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The Other Mendelssohn

By Christopher SwanStaff writer of The Christian Science Monitor / March 27, 1986



Boston

Stephen Albert seems astonished. The Pulitzer Prize-winning composer sits in the attic room of his sprawling house, his own music scattered around him, listening for the first time to the works of Fanny Mendelssohn Hensel; and he has the decided air of a man who has stumbled upon a lost masterpiece.

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In fact, Fanny Hensel and her music have for almost 140 years been obscured by the blazing accomplishments of her brother, Felix Mendelssohn, like one of those great paintings buried beneath another painter's work.

But some of the colors in Fanny's musical self-portrait are stubbornly beginning to bleed through. Although Fanny and much of her music have for years been studied by a handful of scholars, most of them women, several of her piano pieces received a widely publicized performance in this city just a couple of weeks ago. A book of her letters to her brother is expected to be published later this year. And scholarship about her work is beginning to run strong.

To some scholars and musicians, Fanny Hensel could represent a find as felicitous as an unknown Haydn symphony or Beethoven sonata.

Hensel's music has come only grudgingly to public notice, largely through the efforts of such women as Rice University Associate Prof. Marcia J. Citron, pianist Virginia Eskin, and musicologist Victoria Sirota, who were first attracted to Hensel for reasons of feminism but were won over for the long haul by the music itself. The bulk of this music still lies unpublished in closed library and private collections; and much of it is likely to remain unpublished for a long time -- a fact that many musicians find incredible, given the quality of the known pieces.

``You feel like you're listening to a major composer, the workings of an authentic creative soul,'' Albert says quietly as he listens to Hensel's piano trio, his comments coming like an interior monologue. ``I'll tell you, she's certainly more adventurous than her brother. She's plenty talented. . . . There's a clarity of thought, a real inevitability to her music. . . . This last movement is very Brahms-like. Only it was written when Brahms was around 14 years old.''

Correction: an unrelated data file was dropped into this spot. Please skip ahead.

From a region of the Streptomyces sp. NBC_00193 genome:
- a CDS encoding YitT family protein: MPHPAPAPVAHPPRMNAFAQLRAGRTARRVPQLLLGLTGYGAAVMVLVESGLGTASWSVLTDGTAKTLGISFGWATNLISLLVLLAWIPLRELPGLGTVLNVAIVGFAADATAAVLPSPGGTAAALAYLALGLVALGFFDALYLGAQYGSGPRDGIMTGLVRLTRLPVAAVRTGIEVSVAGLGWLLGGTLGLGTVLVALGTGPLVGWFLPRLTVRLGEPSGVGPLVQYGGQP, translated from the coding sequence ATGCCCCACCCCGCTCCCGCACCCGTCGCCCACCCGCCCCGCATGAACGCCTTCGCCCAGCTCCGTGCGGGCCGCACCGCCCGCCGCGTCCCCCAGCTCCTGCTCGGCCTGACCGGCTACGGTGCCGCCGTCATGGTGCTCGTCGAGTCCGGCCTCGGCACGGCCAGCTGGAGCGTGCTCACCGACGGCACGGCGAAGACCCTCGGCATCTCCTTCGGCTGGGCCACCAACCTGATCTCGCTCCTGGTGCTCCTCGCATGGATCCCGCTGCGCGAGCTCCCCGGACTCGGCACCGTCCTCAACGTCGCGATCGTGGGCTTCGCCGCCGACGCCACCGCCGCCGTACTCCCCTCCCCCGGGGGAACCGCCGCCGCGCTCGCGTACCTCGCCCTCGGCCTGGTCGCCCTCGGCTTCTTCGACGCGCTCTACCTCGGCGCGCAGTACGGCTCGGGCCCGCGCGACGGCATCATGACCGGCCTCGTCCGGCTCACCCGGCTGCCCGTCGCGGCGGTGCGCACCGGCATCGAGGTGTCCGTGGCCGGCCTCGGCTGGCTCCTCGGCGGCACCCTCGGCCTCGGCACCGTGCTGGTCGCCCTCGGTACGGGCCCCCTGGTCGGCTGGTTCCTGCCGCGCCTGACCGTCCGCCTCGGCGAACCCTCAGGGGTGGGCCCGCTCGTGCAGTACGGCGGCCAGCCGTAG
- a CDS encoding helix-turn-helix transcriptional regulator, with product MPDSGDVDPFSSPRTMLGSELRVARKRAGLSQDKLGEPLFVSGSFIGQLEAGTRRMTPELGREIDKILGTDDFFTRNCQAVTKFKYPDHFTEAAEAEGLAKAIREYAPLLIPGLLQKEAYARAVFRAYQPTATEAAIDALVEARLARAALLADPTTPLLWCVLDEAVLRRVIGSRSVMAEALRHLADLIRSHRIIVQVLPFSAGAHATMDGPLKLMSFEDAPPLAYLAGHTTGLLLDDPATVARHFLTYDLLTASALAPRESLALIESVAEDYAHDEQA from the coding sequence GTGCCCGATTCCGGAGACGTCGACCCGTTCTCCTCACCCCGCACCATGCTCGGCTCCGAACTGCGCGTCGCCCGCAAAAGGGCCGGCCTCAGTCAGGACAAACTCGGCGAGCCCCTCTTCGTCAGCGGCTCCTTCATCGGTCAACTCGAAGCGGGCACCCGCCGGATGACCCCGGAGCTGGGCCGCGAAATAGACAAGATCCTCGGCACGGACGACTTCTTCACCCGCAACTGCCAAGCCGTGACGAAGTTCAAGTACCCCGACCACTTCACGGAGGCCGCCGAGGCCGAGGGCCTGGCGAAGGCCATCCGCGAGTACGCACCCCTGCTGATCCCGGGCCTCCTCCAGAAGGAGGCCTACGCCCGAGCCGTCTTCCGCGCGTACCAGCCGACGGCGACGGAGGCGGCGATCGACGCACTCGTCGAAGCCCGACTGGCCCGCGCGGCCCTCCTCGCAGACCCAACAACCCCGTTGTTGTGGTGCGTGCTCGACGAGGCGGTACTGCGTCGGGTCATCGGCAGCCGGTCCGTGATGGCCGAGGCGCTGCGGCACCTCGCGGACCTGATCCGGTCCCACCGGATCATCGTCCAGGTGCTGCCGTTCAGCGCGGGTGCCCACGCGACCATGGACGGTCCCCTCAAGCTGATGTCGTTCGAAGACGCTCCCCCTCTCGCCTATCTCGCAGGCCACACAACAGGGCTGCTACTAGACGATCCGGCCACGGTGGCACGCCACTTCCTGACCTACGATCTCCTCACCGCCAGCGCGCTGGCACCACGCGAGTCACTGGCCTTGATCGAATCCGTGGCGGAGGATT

He might have added that it was written by a woman, who was discouraged by those she revered from considering herself a serious composer, in spite of her obvious musical gifts.

Several of her songs were published under her famous brother's name during her lifetime. (During a visit to Queen Victoria, in fact, he was embarrassed when the Queen's favorite ``Felix Mendelssohn'' song turned out to be by Fanny Mendelssohn.) She had shared the same training as her brother. She was a brilliant pianist. Felix valued her musical insight highly, seldom putting anything to paper without first getting her opinion. Still, Fanny Hensel was enjoined by her father and brother and the bias of her times to accept the role of a quiet homemaker who wrote music in her spare time, the way some women made lace doilies

To a degree, the same feelings still haunt Fanny Hensel's lifework, even where her music gets a hearing.

Musicians ``always underestimate her,'' complains Victoria Sirota. ``They say, `This is by a woman,' and assume it's going to be easy, and it's not. This is tough music. It's very hard. There's a lot going on. She's not predictable. . . . These are the kinds of pieces that should be studied for years.''

Mrs. Sirota already has a leg up on that process. She has spent the last several years studying Hensel's music. That's on top of the summer she spent coming up with her educated estimate that Hensel wrote 500 pieces of music, mostly art songs, known as lieder, and songs without words. She didn't start any significant publishing until six months before her death, and then largely at the urging of her devoted husband, Wilhelm, a painter who did the best-known portrait of Fanny and who knew composing was the key to her life.

After her death at the age of 41, most of Fanny Hensel's music remained a family matter, passed down to her heirs; and, in a way, that's where most of the music stands right now. In 1965, the bulk of Fanny's works became part of the Mendelssohn Archive at the West Berlin State Library and fell under the keeping of Dr. Rudolf Elvers, a personable musicologist and Mendelssohn scholar who has kept tight reins on the music ever since. He maintains that he has an overriding interest in getting Hensel's music before the public. But in a recent interview, Dr. Elvers cited a statement from her last diary in which she says that she has published the best of her work and that ``now I am at the end of my publishing.''